“I wouldn’t say it was Method acting,” he grins, “but that was an easier way of locating Tony’s pain – the determination, the guts, the anger and frustration at the police procedure.”
Didn’t those heavy days and lonely nights ever get a bit, well, much to cope with? “What would occasionally get to me was the sense of isolation, the sense of being on your own. Being away from my kids, that was not easy. But the strengths of it were almost the negatives of it. It was very helpful for the piece. But certainly at times it was, ah, difficult.”
Enforced isolation and domestic separation are, of course, the actor’s lot. And Nesbitt has endured more than his fair share of late. To play the dwarf Bofur in The Hobbit trilogy, the south London-based actor spent two years in total on the other side of the world. He thinks he undertook the “brutal” journey to New Zealand about 12 times, “Although to be fair, we were turning left on the aeroplane!”
His family – he has two daughters, Mary, now 12, and Peggy, 17, – accompanied him Down Under for the bulk of the filming. Peggy even helped her dad write a drinking song for his character Bofur although, in a development that would become emblematic of Nesbitt’s time on The Hobbit, his musical performance didn’t make the version of the film screened in cinemas, only “the extended DVD version”.
He admits that he was far from a fantasy fan beforehand; he hadn’t even seen director Peter Jackson’s previous Tolkien trilogy, The Lord of the Rings. Now, of course, having been inducted into the thespian fellowship of the Ring, he understands the global reach of Middle Earth.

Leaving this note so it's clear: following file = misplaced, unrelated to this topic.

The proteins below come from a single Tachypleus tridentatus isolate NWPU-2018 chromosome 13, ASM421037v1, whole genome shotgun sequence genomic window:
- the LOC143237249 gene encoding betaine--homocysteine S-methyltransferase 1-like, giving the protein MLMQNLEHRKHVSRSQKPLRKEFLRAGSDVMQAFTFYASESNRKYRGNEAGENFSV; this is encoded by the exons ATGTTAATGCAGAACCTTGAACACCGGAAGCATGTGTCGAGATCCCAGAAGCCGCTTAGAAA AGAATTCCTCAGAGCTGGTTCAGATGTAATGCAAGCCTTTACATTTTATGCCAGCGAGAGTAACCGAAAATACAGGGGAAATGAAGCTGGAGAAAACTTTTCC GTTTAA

“It’s incredible just the response you get,” he marvels. “That amount of mail you get from all over the world. You forget just how much it means to people.”
But in the first instance, he concedes, it was about taking a punt on what seemed a huge opportunity: a role in a mega-budget, multi-part, block- buster franchise. “Absolutely it’s a leap of faith. You have to think: listen, it is a job. And it’s gonna be a job that lasts forever. But it’s an experience to take your girls to the other side of the world, where they’ll be imbued with a slightly different culture, which will live with them for the rest of their lives. It’s a whole new package. When you look at it that way, it’s the most sensational thing to do.”
But still. For a busy actor whose currency is, in part, his TV “presence”, it was an awful long time, if not off the map then certainly on the edge of it. And for what? As one of a baker’s dozen of dwarves in Peter Jackson’s sprawling cinematic trilogy, Nesbitt was part of an ensemble within an ensemble.
“It was extraordinary,” he reflects. “The experience of entering Tolkien’s 3D-enhanced world was incredible, and there will only ever be 13 dwarves in The Hobbit – and I was one of them. If I had my time again, would I do it? Yeah, I would.
“But – and I don’t think they would mind me saying this – at times it was frustrating. Just in terms of the acting, in terms of what you were given the opportunity to do.”
Coincidentally, Ken Stott, who is also in The Missing, was another of the dwarves, “And I think Ken would have found that at times frustrating as well. So, yes, we often looked at each other during The Missing and went, ‘it’s bit different, eh?’” he recounts with a wry chuckle.